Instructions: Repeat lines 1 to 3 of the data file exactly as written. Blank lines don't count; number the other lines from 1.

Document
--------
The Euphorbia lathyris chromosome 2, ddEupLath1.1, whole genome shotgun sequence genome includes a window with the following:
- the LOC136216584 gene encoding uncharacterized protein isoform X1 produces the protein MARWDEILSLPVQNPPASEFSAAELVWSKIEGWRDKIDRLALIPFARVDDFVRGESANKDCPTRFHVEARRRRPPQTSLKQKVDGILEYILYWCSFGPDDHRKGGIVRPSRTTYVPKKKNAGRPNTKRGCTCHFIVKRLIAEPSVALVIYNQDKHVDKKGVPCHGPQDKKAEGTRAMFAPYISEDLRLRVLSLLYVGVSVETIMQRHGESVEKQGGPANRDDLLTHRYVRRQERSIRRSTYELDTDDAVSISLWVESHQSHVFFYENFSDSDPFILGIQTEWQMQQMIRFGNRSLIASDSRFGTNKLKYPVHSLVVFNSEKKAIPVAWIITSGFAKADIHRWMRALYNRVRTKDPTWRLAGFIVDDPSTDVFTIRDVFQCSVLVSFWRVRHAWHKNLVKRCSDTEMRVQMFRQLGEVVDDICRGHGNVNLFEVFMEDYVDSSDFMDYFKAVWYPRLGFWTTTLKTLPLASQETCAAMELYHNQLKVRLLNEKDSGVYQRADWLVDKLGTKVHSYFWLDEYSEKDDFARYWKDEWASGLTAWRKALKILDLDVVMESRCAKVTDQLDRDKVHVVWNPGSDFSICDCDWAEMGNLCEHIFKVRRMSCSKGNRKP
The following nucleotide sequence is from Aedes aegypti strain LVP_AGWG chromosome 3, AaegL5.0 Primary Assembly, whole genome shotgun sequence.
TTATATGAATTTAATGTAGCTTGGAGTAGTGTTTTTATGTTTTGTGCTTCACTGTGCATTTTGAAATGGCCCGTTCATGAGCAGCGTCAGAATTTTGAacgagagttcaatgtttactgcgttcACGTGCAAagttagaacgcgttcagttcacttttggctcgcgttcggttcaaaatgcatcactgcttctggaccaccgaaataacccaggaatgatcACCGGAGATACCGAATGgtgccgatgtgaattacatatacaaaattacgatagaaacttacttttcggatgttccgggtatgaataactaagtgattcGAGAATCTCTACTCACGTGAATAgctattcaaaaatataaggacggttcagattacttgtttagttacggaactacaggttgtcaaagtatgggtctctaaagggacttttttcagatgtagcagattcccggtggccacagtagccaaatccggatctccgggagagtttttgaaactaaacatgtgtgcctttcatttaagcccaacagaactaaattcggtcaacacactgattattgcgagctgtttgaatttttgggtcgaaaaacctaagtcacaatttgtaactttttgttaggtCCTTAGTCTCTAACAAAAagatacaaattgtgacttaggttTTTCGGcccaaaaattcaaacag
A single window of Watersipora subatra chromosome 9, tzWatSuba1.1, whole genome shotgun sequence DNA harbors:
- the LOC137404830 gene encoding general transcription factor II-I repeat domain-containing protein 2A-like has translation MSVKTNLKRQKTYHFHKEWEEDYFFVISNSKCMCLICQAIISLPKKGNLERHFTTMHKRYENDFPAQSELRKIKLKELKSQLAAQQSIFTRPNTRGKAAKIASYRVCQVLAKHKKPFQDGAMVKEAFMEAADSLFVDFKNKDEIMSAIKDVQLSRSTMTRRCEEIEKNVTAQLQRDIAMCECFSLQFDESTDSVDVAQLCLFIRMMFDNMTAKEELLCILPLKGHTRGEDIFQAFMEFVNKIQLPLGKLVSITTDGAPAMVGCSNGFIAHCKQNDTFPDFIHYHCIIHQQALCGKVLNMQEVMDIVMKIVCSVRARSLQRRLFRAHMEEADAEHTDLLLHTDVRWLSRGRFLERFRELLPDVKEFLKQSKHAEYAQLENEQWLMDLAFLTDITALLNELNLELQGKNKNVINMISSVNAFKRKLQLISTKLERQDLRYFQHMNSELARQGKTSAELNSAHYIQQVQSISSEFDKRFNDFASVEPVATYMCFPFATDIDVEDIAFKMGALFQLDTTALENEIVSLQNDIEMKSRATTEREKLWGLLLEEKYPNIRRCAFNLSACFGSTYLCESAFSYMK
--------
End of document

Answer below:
The Euphorbia lathyris chromosome 2, ddEupLath1.1, whole genome shotgun sequence genome includes a window with the following:
- the LOC136216584 gene encoding uncharacterized protein isoform X1 produces the protein MARWDEILSLPVQNPPASEFSAAELVWSKIEGWRDKIDRLALIPFARVDDFVRGESANKDCPTRFHVEARRRRPPQTSLKQKVDGILEYILYWCSFGPDDHRKGGIVRPSRTTYVPKKKNAGRPNTKRGCTCHFIVKRLIAEPSVALVIYNQDKHVDKKGVPCHGPQDKKAEGTRAMFAPYISEDLRLRVLSLLYVGVSVETIMQRHGESVEKQGGPANRDDLLTHRYVRRQERSIRRSTYELDTDDAVSISLWVESHQSHVFFYENFSDSDPFILGIQTEWQMQQMIRFGNRSLIASDSRFGTNKLKYPVHSLVVFNSEKKAIPVAWIITSGFAKADIHRWMRALYNRVRTKDPTWRLAGFIVDDPSTDVFTIRDVFQCSVLVSFWRVRHAWHKNLVKRCSDTEMRVQMFRQLGEVVDDICRGHGNVNLFEVFMEDYVDSSDFMDYFKAVWYPRLGFWTTTLKTLPLASQETCAAMELYHNQLKVRLLNEKDSGVYQRADWLVDKLGTKVHSYFWLDEYSEKDDFARYWKDEWASGLTAWRKALKILDLDVVMESRCAKVTDQLDRDKVHVVWNPGSDFSICDCDWAEMGNLCEHIFKVRRMSCSKGNRKP
The following nucleotide sequence is from Aedes aegypti strain LVP_AGWG chromosome 3, AaegL5.0 Primary Assembly, whole genome shotgun sequence.